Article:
Sobriety is about a change in attitude and behavior. The spiritual acceptance of self must lead inevitably to the acceptance of others. The false pride and arrogance of our drinking days must give way to the vulnerable strength of sobriety. Now we are able to embrace our brother, regardless of color, class or creed.

Lord, teach me to seek You in my fellow man and greet You in the stranger.


Bible Scriptures
October 29

“As for God, His way is perfect; the word of the Lord is proven; He is a shield to all who trust in Him.”
2 Samuel 22:31

“But Peter and the other apostles answered and said: “We ought to obey God rather than men.”
Acts 5:29


Daily Inspiration
October 29

Make more room for love in your life. Lord, may I love myself and what I do, may I love others, and how they better my life, and above all, may I love You more each day.

Peace comes not from having no problems, but from being able to deal with them. Lord, bless me with the confidence and wisdom to grow from life’s challenges.


A Day At A Time
October 29

Reflection For The Day

Virtually all of us suffered the defect of pride when we sought help through The Program, the Twelve Steps, and the fellowship of those who truly understood what we felt and where we had been.  We learned about our shortcomings — and of pride in particular — and began to replace self-satisfaction with gratitude for the miracle of our recovery, gratitude for the privilege of working with others, and gratitude for God’s gift — which enabled us to turn catastrophe into good fortune.  Have I begun to realize that “pride is to character like the attic to the house — the highest part, and generally the most empty…”?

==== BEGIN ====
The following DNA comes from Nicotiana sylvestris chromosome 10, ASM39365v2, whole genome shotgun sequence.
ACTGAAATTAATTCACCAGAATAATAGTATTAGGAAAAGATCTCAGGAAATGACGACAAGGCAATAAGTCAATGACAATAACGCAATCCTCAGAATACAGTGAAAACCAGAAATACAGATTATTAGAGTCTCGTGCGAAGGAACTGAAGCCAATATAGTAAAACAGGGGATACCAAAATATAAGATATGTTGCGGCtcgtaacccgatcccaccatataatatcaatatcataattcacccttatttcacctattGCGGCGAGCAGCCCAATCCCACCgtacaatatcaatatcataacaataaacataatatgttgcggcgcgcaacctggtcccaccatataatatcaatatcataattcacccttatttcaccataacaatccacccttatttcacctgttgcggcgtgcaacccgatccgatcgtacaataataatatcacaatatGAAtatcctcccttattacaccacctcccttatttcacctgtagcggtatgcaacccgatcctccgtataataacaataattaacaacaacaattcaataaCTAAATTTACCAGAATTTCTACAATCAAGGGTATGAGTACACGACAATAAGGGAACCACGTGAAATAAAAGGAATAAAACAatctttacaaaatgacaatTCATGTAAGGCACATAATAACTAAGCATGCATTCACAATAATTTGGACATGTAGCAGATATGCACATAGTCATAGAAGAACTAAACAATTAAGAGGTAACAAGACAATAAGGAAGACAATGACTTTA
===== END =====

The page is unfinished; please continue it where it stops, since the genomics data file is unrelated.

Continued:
Today I Pray

God, please tell me if I am hanging my shins on my own pride.  Luckily for me, The Program has its own built-in check for flaws like this — the clear-eyed vision of the group, which sees in me what I sometimes cannot see myself.  May I know that any kind of success has always gone straight to my head, and be watching for it as I begin to reconstruct my confidence.

Today I Will Remember

“Success” can be a setback.


One More Day
October 29

You may talk on all subjects save one, namely, your maladies.
—  Ralph Waldo Emerson

Casual conversations have an unspoken rule:  never, never tell about our pain, our misery, our difficulties.  Ironically, the stars of social gatherings are often the ones who have just suffered an accident or injury.  We show interest and concern for new and obvious problems;  we often ignore ongoing ones.  A leg cast has glamor;  a wheelchair has none.